Leaving Jonty to head to the airport, Tom and I headed round to the Inverness sea loch at Clachnaharry, where we were greeted by a friendly American member of staff who told us what to expect. The Canal was completed in 1922 and was constructed by Scottish engineer Thomas Telford. 29 locks, four aqueducts, ten bridges and some 60 miles awaited us.
We soon got into the swing of it and adapted to the routine of going through the locks and waiting for bridges to open. Before long we found ourselves in Loch Ness. Often the prevailing winds make this an uncomfortable motor, but we had a fair wind for a while and managed a brief sail and a coffee anchored under Castle Urquhart. We also made good use of the drone to get some fine footage.
At the end of Loch Ness we ascended the locks up Fort Augustus, which seemed like a suitable place to stop for the first night.
After a quiet night we headed off from Fort Augustus, climbing up the locks until we met the mid point of the canal, from where we started to descend. For me this part was the most beautiful, as the canal wound through quiet upland countryside.
Once through the mid point, we headed down Lochs Oich and Lochy, past Invergarry Castle and eventually to Banavie, at the top of a series of lochs known as Neptune’s Staircase. The countryside changed, and Ben Nevis and its surrounding mountains appeared, with snow patches still clearly visible.
We arrived at the top of Neptune’s Staircase, and stopped for the night, enjoying the views and the engineering.
In the morning we took the first descent down the 8 locks, and moored shortly afterwards to allow Tom to run up and down Ben Nevis, which he did in a remarkably brisk time.
Tom’s rapid mountain bagging allowed us to head down to Corpach and exit the canal, with Spellbinder once more floating in salt water.
In increasingly poor weather we headed down Loch Linnhe through the Corran Narrows to the very friendly mooring field at Linnhe Marine, which is to be Spellbinder’s base for the next ten days. The next day the weather was foul, but we did motor down to Port Appin where we had an excellent celebratory lunch at the Pierhouse Hotel.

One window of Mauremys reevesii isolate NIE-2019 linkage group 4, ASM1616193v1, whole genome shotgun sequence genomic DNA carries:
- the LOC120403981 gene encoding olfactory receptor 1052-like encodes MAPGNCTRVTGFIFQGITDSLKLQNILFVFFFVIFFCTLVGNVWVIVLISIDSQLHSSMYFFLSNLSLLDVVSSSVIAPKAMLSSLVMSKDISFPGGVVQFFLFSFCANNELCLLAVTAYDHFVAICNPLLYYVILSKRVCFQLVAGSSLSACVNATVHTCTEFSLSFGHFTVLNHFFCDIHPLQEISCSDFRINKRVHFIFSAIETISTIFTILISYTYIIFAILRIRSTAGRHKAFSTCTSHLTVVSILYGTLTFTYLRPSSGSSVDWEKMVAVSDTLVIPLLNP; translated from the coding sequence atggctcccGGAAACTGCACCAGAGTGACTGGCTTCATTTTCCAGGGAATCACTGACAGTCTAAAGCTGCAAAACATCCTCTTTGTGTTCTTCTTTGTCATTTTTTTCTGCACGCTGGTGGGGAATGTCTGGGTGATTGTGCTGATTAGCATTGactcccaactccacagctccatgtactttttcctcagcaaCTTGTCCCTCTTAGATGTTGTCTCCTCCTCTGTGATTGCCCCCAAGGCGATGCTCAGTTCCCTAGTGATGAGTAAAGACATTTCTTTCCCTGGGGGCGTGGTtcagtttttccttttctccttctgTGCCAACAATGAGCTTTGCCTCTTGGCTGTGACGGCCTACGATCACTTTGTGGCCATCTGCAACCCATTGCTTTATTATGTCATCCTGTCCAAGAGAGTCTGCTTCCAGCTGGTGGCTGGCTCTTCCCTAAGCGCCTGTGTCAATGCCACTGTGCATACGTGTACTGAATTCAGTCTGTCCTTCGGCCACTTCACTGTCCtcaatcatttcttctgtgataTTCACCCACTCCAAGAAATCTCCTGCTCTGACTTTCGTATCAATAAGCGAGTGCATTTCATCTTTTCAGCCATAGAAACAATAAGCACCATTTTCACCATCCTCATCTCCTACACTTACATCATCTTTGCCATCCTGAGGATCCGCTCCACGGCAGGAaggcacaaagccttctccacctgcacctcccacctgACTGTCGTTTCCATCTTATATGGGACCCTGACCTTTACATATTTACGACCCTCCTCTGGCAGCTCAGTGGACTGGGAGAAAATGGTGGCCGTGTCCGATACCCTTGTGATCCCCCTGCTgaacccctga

It was a really enjoyable transit, although very different from rounding Cape Wrath! I was impressed by the laid-back efficiency of the lock keepers and the general administration of the place. We were helped with sunny weather, which helped greatly, and the midges had not yet arrived.
Spellbinder will remain in Loch Linnhe for the next ten days while I return south, but her adventures will recommence in early July.
The passage from the lochs in the extreme north west of Scotland, around Cape Wrath to Orkney, is not an easy one. Unencumbered by the protection of the Outer Hebrides, the seas north of the Butt of Lewis are unconstrained, and the rollers have their origins in winds far out west in the Atlantic – from Canada even. In addition, in order to make the tidal gate of Hoy Sound – the western entrance of Scapa Flow – you have to fight the tide around the Cape.
We left Kinlochbervie at 4am, rounding the coast and entering a quite confused sea. The sun rises in the north east at this time of year, and we were greeted by spectacular vistas shining across a sea stack.
Once round the Cape, the Atlantic swell stabilised somewhat and we motor sailed a mile and a half off. Paul, a former Navy pilot, indicated a rocky island which he had bombed several times from a Sea Harrier, and which is still in use by the MOD for that purpose.
Arrival in Orkney went as planned, although we just squeezed through into Hoy Sound, and I should in retrospect have got up at 0300, as at one stage we had 1 knot of speed fighting the beginnings of the foul tide.
Once into Stromness, we were delighted to be joined by St Barbara V, the Royal Artillery yacht, which was skippered by regular Spellbinder crew Neil. The yacht is conducting an anti-clockwise UK circumnavigation. We even managed to fix their heads with a spare part I carried, for which they very kindly gave me a bottle of single malt, as their morale had been somewhat boosted by the repair!
The next day we hired a car and explored the mainland of Orkney, which expanded somewhat in the Second World War as ‘Churchill’ barriers were built linking some islands and in so doing cut off potential routes in to attack ships anchored in Scapa Flow.
Scapa flow is known mainly for the scuttling of the German fleet in 1919 and for the daring and successful attack by a German U Boat in 1939 which sank HMS Royal Oak. We learnt much about these events as we toured.
Having spent a while appreciating the history of Scapa Flow in the two World Wars, we then drove to some of the peninsulas and appreciated the vistas and geology. We also found a bistro at the southern tip of the mainland which not only served us a very fine and warming seafood chowder, but also afforded us fine views across the Pentland Firth, another notorious stretch of water which we would cross two days later.